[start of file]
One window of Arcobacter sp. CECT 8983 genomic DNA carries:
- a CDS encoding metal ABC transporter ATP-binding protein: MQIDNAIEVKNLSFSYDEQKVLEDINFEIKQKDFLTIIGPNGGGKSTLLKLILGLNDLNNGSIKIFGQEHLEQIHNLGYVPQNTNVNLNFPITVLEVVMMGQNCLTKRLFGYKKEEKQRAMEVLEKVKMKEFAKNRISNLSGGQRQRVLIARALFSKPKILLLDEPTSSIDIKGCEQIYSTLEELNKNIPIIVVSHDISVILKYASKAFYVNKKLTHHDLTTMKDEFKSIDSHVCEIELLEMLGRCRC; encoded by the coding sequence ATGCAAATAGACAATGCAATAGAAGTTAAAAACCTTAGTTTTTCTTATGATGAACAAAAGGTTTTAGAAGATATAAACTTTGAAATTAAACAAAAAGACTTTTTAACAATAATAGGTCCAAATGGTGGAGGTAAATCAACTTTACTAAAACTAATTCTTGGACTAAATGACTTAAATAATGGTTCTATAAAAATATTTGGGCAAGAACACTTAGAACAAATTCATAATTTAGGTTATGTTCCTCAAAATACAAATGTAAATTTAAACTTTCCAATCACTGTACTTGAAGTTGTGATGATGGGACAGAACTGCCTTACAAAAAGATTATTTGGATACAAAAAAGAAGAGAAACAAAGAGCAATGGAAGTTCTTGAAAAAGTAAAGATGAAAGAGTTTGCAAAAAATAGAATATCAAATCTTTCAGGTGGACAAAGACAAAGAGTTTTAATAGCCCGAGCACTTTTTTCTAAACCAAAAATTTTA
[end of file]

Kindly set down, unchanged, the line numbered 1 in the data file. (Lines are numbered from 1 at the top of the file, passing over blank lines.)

One window of Arcobacter sp. CECT 8983 genomic DNA carries: